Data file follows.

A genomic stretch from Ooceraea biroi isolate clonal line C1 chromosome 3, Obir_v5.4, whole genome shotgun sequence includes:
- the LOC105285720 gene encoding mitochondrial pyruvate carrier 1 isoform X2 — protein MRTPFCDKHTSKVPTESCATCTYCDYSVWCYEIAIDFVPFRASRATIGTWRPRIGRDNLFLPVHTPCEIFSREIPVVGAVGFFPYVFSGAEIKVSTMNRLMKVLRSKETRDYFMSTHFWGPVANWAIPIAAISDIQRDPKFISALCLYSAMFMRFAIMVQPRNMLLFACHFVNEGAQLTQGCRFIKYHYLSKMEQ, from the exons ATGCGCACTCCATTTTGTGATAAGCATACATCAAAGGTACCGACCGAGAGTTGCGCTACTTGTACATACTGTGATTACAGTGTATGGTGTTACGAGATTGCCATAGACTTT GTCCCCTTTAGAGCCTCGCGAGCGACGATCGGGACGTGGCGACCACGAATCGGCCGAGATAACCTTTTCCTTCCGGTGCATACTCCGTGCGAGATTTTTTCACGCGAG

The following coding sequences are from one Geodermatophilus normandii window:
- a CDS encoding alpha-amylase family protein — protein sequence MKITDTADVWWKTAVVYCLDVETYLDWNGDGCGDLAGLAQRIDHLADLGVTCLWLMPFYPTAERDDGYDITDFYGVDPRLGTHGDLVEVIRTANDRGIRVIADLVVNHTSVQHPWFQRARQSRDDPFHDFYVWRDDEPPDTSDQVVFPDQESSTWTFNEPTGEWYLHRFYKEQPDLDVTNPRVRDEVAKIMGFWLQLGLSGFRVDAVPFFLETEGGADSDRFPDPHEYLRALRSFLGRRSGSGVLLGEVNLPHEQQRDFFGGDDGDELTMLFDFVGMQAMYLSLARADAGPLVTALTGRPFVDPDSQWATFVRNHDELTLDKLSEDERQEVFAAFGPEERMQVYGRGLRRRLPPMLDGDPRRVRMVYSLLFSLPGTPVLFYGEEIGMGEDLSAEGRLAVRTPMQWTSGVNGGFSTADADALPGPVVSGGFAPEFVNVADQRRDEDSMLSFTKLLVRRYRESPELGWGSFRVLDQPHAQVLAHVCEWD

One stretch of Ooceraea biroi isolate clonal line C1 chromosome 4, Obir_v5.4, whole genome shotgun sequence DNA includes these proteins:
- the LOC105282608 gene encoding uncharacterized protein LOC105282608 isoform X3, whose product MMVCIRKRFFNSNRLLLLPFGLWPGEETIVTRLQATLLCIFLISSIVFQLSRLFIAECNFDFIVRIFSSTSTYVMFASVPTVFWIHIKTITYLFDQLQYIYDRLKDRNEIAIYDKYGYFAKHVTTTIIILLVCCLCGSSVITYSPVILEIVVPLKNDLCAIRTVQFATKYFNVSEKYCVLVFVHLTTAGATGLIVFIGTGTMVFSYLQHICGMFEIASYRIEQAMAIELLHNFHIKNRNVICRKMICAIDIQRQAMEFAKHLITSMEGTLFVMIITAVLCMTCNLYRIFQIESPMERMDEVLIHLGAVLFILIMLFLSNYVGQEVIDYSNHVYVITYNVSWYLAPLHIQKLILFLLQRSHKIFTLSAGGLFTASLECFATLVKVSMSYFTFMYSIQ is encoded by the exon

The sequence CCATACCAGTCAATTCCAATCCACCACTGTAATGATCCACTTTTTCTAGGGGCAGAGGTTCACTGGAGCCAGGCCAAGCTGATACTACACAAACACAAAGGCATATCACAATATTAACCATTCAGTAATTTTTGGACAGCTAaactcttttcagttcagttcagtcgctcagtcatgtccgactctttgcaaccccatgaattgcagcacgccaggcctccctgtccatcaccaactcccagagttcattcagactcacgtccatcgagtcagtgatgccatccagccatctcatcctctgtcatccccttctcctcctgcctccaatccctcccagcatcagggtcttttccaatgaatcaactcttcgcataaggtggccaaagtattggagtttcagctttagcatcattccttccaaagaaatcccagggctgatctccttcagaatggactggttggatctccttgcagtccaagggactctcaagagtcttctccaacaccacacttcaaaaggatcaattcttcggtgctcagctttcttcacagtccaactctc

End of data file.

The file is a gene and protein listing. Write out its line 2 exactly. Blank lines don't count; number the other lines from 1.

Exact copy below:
- the LOC105285720 gene encoding mitochondrial pyruvate carrier 1 isoform X2 — protein MRTPFCDKHTSKVPTESCATCTYCDYSVWCYEIAIDFVPFRASRATIGTWRPRIGRDNLFLPVHTPCEIFSREIPVVGAVGFFPYVFSGAEIKVSTMNRLMKVLRSKETRDYFMSTHFWGPVANWAIPIAAISDIQRDPKFISALCLYSAMFMRFAIMVQPRNMLLFACHFVNEGAQLTQGCRFIKYHYLSKMEQ, from the exons ATGCGCACTCCATTTTGTGATAAGCATACATCAAAGGTACCGACCGAGAGTTGCGCTACTTGTACATACTGTGATTACAGTGTATGGTGTTACGAGATTGCCATAGACTTT GTCCCCTTTAGAGCCTCGCGAGCGACGATCGGGACGTGGCGACCACGAATCGGCCGAGATAACCTTTTCCTTCCGGTGCATACTCCGTGCGAGATTTTTTCACGCGAG